On an MPPT controller it is best to run an array with a nominal Voltage only two times the system Voltage, so your 12 Volt system would use a 24 Volt array.
Those two items add up to wiring the ten 135 Watt, 12 Volt panels as five parallel strings (each with its own fuse) of two panels.

I really think you should work out a system according to your power requirements, rather than what gives the most Watt per dollar. If you buy a system that is too big you will have invested money in capacity you never use, and that's no bargain.
• Solar Expert Posts: 292 ✭✭
Re: Question on supply for the outback flexmax80

Appreciate the comments. My usage goes way beyond what I can handle fully with solar. I am measuring usage on certain things that I plan on running from solar. I will be selling my big tv soon and replacing it with a smaller and much less power hungry one, as one example. I won't bore you with the details of everything else.

24v seems like a good balance. It is going to cost a bit more than I originally thought. That is ok. I have decided on the bank amp hour. That is my baseline. 560. Now I am figuring out the panel requirements, then I will find the right charger. Then he mounting/wiring/connections/sub panel/switches etc. I think that I can start acquiring panels and the installation items on a cost basis and get the batteries last.

That is my plan as of right now.
Re: Question on supply for the outback flexmax80

I would suggest selecting your inverter and battery bank first... Those will drive the solar panel capacity and charge controller... 560 AH at 24 volts?

And a real problem with buying panels a bit at a time--You need to match voltage/current as you connect them in series/parallel setup. And without knowing what solar charge controller actual array voltage/current, it can be a real pain to get the setup correct.

If you can get a "set" of panels at one time--it will make things easier.

-Bill
Near San Francisco California: 3.5kWatt Grid Tied Solar power system+small backup genset
• Solar Expert Posts: 292 ✭✭
Re: Question on supply for the outback flexmax80

How often do solar panels change? If I buy one a month is it likely that I won't be able to get the same panel? On that note, if I did one system with only a 280ah bank panels and charger for it and built another like system, could they be combined for the advantage of the total amp hour. The batteries would only be a few months apart in age. If that is doable, I could get one of the systems together real quick.

Understand that if I end up with left over equipment at some point I am completely ok with that. I will find a use for it. I am a firm believer that two is one and one is none. I love redundancy.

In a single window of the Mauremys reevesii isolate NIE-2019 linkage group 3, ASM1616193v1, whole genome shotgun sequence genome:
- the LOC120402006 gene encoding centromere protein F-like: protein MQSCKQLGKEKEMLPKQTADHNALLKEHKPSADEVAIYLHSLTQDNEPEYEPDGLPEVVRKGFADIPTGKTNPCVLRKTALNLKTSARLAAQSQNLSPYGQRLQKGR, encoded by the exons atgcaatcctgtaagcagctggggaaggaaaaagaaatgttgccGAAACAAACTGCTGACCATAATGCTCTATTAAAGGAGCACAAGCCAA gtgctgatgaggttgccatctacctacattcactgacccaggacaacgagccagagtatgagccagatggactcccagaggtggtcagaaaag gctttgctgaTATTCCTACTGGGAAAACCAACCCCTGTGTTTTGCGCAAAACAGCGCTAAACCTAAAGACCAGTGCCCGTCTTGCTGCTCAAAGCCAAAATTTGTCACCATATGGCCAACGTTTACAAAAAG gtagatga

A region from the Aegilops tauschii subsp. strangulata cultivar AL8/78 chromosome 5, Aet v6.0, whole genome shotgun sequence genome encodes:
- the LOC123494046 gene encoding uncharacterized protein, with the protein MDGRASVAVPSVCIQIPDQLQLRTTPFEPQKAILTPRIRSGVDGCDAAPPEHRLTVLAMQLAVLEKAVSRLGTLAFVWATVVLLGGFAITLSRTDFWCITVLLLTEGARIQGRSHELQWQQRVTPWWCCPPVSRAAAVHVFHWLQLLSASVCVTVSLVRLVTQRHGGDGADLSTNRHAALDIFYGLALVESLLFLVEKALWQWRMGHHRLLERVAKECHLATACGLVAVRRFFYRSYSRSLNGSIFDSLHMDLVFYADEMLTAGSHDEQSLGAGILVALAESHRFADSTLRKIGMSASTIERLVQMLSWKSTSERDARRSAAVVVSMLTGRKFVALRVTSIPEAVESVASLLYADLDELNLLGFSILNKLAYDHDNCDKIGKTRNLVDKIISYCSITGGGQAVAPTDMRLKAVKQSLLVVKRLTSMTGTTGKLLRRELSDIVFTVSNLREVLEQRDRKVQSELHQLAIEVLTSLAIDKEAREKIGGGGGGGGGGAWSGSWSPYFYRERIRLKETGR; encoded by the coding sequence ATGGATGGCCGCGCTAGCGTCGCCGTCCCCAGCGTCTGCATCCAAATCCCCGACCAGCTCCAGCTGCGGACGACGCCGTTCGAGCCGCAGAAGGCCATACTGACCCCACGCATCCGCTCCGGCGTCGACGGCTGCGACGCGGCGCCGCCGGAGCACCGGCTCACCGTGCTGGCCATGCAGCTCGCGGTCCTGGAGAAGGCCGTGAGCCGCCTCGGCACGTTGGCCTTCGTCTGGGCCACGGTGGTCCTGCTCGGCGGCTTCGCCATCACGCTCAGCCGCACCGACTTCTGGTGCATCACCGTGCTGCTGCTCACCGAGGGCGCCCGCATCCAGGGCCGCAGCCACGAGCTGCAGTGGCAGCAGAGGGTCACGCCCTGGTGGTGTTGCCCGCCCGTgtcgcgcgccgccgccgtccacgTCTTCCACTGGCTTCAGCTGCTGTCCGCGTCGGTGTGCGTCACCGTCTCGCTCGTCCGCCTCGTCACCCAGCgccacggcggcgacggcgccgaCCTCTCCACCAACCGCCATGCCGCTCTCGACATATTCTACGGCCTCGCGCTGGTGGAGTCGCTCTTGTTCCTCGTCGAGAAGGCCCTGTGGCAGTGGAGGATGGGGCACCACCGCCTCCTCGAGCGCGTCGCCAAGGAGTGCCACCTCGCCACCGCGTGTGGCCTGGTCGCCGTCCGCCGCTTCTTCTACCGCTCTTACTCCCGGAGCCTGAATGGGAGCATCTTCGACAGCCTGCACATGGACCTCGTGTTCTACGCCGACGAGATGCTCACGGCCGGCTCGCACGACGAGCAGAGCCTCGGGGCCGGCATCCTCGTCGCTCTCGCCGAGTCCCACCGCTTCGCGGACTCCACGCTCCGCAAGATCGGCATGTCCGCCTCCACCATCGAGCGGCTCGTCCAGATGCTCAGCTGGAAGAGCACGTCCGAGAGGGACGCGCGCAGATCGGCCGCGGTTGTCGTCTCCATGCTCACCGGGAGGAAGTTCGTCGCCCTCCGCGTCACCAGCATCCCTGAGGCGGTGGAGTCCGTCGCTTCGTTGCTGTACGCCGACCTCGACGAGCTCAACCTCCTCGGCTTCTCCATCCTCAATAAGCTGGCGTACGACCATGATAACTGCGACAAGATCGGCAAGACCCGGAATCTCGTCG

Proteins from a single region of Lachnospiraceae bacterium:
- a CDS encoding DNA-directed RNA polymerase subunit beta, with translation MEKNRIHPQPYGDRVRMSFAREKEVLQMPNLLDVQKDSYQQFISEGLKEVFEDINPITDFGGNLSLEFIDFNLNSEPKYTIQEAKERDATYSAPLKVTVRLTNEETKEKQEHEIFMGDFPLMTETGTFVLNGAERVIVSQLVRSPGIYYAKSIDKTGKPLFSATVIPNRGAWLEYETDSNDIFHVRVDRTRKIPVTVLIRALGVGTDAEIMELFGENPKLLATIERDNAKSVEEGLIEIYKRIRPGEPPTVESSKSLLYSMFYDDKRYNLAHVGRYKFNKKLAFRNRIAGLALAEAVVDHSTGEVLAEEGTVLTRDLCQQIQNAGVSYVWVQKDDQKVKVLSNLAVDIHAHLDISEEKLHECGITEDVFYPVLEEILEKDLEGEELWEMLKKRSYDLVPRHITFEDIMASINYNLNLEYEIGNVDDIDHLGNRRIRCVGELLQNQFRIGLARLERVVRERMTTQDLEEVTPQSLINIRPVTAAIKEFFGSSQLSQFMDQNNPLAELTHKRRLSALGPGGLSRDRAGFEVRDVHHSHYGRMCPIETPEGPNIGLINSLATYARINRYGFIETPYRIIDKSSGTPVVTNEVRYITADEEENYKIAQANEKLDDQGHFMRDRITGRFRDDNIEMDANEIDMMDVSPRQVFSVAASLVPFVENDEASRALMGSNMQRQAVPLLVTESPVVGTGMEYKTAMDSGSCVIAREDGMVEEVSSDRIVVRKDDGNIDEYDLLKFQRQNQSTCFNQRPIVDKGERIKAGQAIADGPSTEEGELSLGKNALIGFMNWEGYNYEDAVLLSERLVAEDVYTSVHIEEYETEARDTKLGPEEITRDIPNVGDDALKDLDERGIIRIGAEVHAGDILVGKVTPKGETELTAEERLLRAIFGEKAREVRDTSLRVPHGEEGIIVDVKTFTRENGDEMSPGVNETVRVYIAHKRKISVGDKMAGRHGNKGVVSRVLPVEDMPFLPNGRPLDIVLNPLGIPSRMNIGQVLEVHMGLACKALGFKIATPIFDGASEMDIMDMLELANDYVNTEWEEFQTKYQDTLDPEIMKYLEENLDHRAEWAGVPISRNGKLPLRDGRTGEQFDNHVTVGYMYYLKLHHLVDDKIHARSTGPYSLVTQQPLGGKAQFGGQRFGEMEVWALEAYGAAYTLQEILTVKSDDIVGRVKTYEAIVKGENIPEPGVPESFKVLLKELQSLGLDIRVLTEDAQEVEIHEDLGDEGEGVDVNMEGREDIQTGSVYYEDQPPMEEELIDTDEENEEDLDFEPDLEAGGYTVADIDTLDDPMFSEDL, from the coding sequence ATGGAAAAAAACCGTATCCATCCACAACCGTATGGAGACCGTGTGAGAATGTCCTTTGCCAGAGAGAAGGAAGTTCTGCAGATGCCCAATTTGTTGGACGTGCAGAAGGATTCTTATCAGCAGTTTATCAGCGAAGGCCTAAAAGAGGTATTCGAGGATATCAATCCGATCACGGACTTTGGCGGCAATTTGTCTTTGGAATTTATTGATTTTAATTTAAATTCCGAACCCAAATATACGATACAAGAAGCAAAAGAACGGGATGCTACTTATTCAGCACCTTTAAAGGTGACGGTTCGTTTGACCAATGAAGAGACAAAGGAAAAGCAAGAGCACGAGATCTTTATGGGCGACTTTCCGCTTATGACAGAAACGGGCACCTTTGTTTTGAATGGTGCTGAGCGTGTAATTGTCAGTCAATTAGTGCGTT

• Banned Posts: 17,615 ✭✭
Re: Question on supply for the outback flexmax80
Leper wrote: »
Understand that if I end up with left over equipment at some point I am completely ok with that. I will find a use for it. I am a firm believer that two is one and one is none. I love redundancy.

I know what you mean.

How often panels change is anybody's guess. It is more a matter of will you be able to get panels with the same or near Vmp for parallel connections (highly likely) or the same/near Imp for serial connections. Usually you won't be adding a different panel into a string (this comes up when one gets damaged and needs replacement). Most likely you'd be adding in parallel. To that end most panels have the same or similar Vmp for their type ("12 Volt" or "24 Volt") but there are some odd balls out there.

You can always get an array/charge controller combination that is "maxed out" to begin with, and then if you want/need to up the battery capacity you just add a completely separate new array/controller.

Or you can add an entire new separate system if you really like redundancy. One with a small inverter for "light jobs" and another with a big (uses more standby current) inverter for heavier loads. There are lots of possibilities like this.

As for mixing batteries, the "older" they are the less likely you want to add new ones to the bank. Things that "age" batteries are time, depth of discharge, cycles, and abuse. Usually if the "old" ones are 1 year or less and still have good SG reading (somewhat problematic with AGM's which you can't read SG on) it isn't an issue. If, however, you've been cycling them down below 50% ... could be a problem.
Re: Question on supply for the outback flexmax80

I am not in the business--but at this point, it seems the economics of panels shift pretty dramatically in 9-12 months or so...

We had one person here that had a set of panels and it was cheaper to buy 20% larger panels and live with the ~20% loss (of the larger panels) than it was to buy the same panels that were not that old (if he could find any at all).

-Bill
Near San Francisco California: 3.5kWatt Grid Tied Solar power system+small backup genset
• Solar Expert Posts: 292 ✭✭
Re: Question on supply for the outback flexmax80